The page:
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Stocks Rebound From Monday’s Collapse

Wall Street rallies as Washington details spending plans.

After suffering their worst day in decades, stocks bounced back on Tuesday as Washington policymakers talked up plans to try to cushion an economy careening toward a deep recession driven by the coronavirus outbreak.

The S&P 500 rose 6 percent, rebounding from a 12 percent collapse on Monday, which was its steepest drop since 1987.Early trading was unsteady, and stocks briefly fell into negative territory. They then surged after the Federal Reserve said it would use its emergency lending powers to try to keep credit flowing to households and businesses in the United States by buying up commercial paper. Shares in Europe also recovered from early losses to end higher.

The market for commercial paper is part of the normally invisible plumbing of the American financial system, but it had become frozen in recent days. Companies and Finance News entities borrow billions by issuing commercial paper to fund their operations and manage their daily cash flows.On Tuesday evening, the Fed announced yet another program intended to spur lending. The new Primary Dealers Credit Facility is similar to one the central bank unveiled in 2008 to help banks — known as primary dealers — that are conduits between the Fed, Treasury Department and broader financial system.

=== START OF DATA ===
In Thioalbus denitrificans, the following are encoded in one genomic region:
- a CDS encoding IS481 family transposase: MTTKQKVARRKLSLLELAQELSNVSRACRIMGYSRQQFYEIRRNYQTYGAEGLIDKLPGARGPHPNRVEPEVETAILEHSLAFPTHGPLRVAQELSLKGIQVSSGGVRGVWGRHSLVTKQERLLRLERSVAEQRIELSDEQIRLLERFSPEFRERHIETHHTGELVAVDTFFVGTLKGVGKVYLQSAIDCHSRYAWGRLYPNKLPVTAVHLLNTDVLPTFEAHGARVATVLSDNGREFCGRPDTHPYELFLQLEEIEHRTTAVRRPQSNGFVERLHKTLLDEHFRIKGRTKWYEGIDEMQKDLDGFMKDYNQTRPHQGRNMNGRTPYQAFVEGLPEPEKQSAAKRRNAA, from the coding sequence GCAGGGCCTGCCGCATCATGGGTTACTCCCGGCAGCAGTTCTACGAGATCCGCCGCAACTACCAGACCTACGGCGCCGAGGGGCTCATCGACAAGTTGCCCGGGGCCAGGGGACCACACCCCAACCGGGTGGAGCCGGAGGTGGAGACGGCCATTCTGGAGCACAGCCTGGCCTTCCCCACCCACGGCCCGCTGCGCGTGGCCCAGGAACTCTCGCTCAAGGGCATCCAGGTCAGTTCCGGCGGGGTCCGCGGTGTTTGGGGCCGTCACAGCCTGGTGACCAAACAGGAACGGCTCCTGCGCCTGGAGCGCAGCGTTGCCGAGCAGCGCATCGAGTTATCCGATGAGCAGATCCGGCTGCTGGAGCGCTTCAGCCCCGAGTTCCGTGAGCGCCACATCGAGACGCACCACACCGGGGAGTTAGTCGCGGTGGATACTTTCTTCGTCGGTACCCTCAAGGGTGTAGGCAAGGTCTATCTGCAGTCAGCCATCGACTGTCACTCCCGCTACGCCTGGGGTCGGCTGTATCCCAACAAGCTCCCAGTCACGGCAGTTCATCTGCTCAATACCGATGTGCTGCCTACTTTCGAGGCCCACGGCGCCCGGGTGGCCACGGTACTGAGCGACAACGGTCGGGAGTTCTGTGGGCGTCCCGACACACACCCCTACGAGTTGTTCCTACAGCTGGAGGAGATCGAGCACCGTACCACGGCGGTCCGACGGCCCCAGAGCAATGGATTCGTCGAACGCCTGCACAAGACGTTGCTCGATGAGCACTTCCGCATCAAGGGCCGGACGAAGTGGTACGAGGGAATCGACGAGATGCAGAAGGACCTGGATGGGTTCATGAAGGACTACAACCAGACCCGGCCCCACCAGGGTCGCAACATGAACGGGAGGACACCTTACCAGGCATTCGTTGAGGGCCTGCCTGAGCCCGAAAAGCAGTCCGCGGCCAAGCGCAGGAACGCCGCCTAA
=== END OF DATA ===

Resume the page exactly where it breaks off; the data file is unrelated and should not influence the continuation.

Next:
Still, even if the financial system functions well, a daunting economic challenge continues to face the American economy, as the spread of the coronavirus forces federal, state and local officials to take simultaneous actions that will cut consumer spending. Such spending accounts for roughly 70 percent of American gross domestic product.On Tuesday, economists from S&P Global Ratings wrote that they expected the United States’ economy to shrink by 1 percent in the first quarter, and 6 percent in the second quarter, putting the country in recession. That 6 percent drop would be the sharpest falloff in economic activity since 2008.

Even as stocks gained, the trading on Tuesday reflected some of these concerns.  The best performing parts of the market were traditionally defensive areas, Press Release Distribution such as the utilities and consumer staples, where investors typically hide out during trying economic times. Oil prices also fell.

To address such expectations for deep economic weakness, Treasury Secretary Steven Mnuchin was pitching Republican senators for additional fiscal firepower on Tuesday, with the Trump administration preparing to ask for about $850 billion in additional stimulus to support the economy.

“This is the type of news the market wants,” Ilya Feygin, managing director at the institutional brokerage firm WallachBeth, said in an email. “Aid to households and businesses and attacking the virus directly, not monetary gimmicks.”

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